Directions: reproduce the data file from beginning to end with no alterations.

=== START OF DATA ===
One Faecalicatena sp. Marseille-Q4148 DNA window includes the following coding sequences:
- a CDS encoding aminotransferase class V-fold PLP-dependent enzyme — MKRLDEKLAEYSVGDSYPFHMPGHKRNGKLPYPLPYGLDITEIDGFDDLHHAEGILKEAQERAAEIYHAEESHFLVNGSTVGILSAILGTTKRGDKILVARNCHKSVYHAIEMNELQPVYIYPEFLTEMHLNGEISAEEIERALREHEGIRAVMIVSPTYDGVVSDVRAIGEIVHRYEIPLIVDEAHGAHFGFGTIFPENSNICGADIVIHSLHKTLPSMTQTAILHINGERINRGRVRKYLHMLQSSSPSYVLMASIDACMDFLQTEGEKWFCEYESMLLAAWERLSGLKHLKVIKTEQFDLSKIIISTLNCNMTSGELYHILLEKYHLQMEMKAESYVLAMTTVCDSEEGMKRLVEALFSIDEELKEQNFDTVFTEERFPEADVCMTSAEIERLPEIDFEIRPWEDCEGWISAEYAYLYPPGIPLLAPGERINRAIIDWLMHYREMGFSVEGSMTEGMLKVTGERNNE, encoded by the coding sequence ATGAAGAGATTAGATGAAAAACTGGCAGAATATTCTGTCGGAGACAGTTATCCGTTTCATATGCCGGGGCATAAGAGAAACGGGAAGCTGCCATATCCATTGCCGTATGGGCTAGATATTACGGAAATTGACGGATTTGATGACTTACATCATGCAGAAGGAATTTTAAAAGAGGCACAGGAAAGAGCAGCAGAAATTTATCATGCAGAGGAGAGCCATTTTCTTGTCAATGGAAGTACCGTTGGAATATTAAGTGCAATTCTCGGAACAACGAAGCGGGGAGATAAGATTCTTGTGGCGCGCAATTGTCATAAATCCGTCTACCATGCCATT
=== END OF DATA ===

One Faecalicatena sp. Marseille-Q4148 DNA window includes the following coding sequences:
- a CDS encoding aminotransferase class V-fold PLP-dependent enzyme — MKRLDEKLAEYSVGDSYPFHMPGHKRNGKLPYPLPYGLDITEIDGFDDLHHAEGILKEAQERAAEIYHAEESHFLVNGSTVGILSAILGTTKRGDKILVARNCHKSVYHAIEMNELQPVYIYPEFLTEMHLNGEISAEEIERALREHEGIRAVMIVSPTYDGVVSDVRAIGEIVHRYEIPLIVDEAHGAHFGFGTIFPENSNICGADIVIHSLHKTLPSMTQTAILHINGERINRGRVRKYLHMLQSSSPSYVLMASIDACMDFLQTEGEKWFCEYESMLLAAWERLSGLKHLKVIKTEQFDLSKIIISTLNCNMTSGELYHILLEKYHLQMEMKAESYVLAMTTVCDSEEGMKRLVEALFSIDEELKEQNFDTVFTEERFPEADVCMTSAEIERLPEIDFEIRPWEDCEGWISAEYAYLYPPGIPLLAPGERINRAIIDWLMHYREMGFSVEGSMTEGMLKVTGERNNE, encoded by the coding sequence ATGAAGAGATTAGATGAAAAACTGGCAGAATATTCTGTCGGAGACAGTTATCCGTTTCATATGCCGGGGCATAAGAGAAACGGGAAGCTGCCATATCCATTGCCGTATGGGCTAGATATTACGGAAATTGACGGATTTGATGACTTACATCATGCAGAAGGAATTTTAAAAGAGGCACAGGAAAGAGCAGCAGAAATTTATCATGCAGAGGAGAGCCATTTTCTTGTCAATGGAAGTACCGTTGGAATATTAAGTGCAATTCTCGGAACAACGAAGCGGGGAGATAAGATTCTTGTGGCGCGCAATTGTCATAAATCCGTCTACCATGCCATT